A recent climate science workshop hosted by South Coast NRM in cooperation with the Commonwealth Scientific and Industrial Research Organisation (CSIRO) and the Bureau of Meteorology (BOM) highlighted a variety of information about climate change and variability in our region.

Climate science experts stated there is likely to be a temperature increase during all seasons with more warm and fewer very cold days. Winter rainfall is likely to decrease and while change in summer rainfall is uncertain, extreme rainfall intensity will increase.

It is expected natural rainfall variability will continue in the future and may mask any trend in average rainfall for some decades to come, particularly during the summer.

South Coast NRM climate change project leader Kaylene Parker said the workshop provided a unique opportunity to hear from climate science experts and review some of the apparent changes in climate which people have noticed in the region.

“The workshop was an invaluable source of information exchange between climate scientists and locals whose records and observations will aid the Bureau of Meteorology fine tune its modelling”, Ms Parker said.

“Some of the anomalies on the South Coast include increasing rainfall in areas around the Kalgan River and near Jerramungup”.

“Another key climate feature in our region is the Southern Annular Mode also known as the Antarctic Oscillation. This is the north–south movement of the westerly wind belt circling Antarctica and dominating the middle to higher latitudes of the southern hemisphere.It appears this will have a greater influence over the rainfall in our region and can override the effect of El Nina and El Niño in some years”, Ms Parker said.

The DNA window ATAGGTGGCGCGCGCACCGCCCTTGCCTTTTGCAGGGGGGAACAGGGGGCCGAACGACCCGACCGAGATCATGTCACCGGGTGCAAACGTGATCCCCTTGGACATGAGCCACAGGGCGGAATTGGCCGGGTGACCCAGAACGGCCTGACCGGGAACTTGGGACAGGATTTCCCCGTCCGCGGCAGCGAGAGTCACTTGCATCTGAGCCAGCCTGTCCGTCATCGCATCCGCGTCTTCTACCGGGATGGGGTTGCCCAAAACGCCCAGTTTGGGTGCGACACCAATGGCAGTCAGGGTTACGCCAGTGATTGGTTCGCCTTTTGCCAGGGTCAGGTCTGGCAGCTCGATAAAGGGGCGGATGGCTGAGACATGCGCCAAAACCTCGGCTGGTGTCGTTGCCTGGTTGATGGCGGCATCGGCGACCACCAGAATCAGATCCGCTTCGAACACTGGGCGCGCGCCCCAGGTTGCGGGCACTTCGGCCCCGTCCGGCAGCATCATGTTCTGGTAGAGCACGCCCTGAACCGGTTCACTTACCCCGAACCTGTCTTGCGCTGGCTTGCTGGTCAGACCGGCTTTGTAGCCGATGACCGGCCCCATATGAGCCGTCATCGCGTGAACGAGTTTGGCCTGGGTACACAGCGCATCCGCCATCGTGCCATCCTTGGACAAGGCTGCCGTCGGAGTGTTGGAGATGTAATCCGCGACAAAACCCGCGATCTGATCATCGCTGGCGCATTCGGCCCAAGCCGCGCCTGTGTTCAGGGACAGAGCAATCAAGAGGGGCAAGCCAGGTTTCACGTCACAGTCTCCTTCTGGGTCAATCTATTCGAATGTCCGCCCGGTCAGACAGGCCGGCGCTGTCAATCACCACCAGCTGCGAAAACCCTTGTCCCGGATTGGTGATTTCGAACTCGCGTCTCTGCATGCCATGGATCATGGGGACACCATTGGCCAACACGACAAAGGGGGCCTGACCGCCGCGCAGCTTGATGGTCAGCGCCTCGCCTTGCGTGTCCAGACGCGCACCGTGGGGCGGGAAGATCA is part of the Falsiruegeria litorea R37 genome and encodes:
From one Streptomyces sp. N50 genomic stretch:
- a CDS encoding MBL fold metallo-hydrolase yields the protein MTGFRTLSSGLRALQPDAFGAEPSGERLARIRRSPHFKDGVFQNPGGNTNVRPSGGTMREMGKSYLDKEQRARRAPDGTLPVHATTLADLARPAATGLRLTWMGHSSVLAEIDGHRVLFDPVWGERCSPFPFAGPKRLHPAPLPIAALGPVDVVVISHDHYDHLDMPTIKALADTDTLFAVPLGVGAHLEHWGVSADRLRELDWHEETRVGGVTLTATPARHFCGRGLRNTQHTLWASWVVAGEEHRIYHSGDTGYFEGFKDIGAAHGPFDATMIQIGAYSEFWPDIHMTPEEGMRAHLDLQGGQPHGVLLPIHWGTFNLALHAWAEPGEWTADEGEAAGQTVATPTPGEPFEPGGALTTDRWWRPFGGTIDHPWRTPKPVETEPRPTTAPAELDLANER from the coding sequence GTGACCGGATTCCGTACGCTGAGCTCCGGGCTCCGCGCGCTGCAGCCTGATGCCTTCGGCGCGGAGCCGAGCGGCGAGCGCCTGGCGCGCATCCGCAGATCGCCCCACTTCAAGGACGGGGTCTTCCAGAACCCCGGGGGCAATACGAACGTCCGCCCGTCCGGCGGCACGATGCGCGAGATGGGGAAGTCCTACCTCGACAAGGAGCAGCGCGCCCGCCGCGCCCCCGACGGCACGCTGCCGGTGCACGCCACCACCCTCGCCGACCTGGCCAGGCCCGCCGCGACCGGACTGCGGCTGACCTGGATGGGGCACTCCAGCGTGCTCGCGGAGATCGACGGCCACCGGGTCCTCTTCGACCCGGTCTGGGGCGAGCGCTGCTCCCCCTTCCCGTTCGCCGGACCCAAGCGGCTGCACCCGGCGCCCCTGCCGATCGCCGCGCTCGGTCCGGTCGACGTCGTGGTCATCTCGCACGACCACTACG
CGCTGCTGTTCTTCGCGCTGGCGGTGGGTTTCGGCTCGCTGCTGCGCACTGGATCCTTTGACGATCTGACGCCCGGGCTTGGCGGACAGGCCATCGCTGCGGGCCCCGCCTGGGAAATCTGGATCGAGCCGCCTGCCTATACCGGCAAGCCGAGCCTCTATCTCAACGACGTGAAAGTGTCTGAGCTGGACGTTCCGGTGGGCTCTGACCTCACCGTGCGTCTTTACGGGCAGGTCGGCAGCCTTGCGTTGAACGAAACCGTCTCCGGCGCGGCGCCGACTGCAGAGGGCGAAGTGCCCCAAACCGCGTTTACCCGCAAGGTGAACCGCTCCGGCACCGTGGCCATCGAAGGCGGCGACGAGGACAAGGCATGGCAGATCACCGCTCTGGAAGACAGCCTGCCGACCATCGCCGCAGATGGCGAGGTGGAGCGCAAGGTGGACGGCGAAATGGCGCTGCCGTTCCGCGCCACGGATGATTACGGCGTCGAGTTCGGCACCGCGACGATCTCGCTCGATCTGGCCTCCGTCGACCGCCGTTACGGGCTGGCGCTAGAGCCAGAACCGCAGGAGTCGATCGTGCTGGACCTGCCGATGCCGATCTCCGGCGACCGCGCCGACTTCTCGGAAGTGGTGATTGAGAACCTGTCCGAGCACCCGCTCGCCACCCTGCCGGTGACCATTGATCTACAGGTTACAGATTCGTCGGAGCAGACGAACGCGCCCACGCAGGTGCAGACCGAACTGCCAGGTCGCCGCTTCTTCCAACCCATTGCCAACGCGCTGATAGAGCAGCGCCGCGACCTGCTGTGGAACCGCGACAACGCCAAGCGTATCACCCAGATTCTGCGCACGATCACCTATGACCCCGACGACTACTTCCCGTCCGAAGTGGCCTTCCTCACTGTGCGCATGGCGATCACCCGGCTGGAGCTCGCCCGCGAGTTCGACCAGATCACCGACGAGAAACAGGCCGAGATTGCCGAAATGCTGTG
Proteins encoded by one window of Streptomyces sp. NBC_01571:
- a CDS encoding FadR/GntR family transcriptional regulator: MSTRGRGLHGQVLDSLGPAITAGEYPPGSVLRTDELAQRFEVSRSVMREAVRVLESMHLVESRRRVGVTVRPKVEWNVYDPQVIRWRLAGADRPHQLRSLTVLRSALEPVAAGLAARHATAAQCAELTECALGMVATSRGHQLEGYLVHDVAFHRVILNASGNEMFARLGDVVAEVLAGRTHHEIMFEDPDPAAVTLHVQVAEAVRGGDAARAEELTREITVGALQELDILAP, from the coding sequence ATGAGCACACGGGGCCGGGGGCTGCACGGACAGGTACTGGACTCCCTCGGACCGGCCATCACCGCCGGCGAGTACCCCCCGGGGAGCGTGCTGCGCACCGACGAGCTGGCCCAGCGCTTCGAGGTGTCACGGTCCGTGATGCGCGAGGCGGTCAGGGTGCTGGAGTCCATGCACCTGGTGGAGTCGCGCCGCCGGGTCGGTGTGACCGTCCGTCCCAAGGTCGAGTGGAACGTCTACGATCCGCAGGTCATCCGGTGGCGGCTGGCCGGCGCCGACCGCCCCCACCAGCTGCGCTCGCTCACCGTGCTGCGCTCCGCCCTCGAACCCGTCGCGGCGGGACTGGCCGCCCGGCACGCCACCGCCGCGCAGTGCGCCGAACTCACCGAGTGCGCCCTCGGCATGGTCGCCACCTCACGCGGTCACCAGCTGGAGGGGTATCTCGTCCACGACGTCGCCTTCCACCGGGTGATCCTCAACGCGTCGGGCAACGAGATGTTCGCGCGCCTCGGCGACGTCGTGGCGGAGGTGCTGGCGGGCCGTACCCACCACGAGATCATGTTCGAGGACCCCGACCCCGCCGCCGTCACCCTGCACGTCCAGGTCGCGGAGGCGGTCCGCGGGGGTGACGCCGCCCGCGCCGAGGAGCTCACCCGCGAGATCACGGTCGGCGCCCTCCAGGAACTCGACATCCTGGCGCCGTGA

CSIRO’s Dr Pandora Hope suggested the higher rainfall around the Kalgan River was possibly due to more intense high pressure systems over the south-west which can bring more easterly rain from the ocean.

“We have shown these high pressure systems have increased in intensity and are pushing the low pressure systems further south,” Dr Hope said.

CSIRO has observed the temperature trend increase from 1910 was between 0.05 and 0.15 C per decade, while in the last 43 years the warming has risen to 0.20 C per decade in some South Coast locations.

South Coast NRM will continue to work with CSIRO, BOM and UWA’s Centre for Excellence in Natural Resource Management as part of a national project to review the impact of the new climate modelling data on biodiversity, agriculture and water resources and the region’s capacity to adapt to these changes.

The latest State of the Climate report can be found at http://www.bom.gov.au/state-of-the-climate/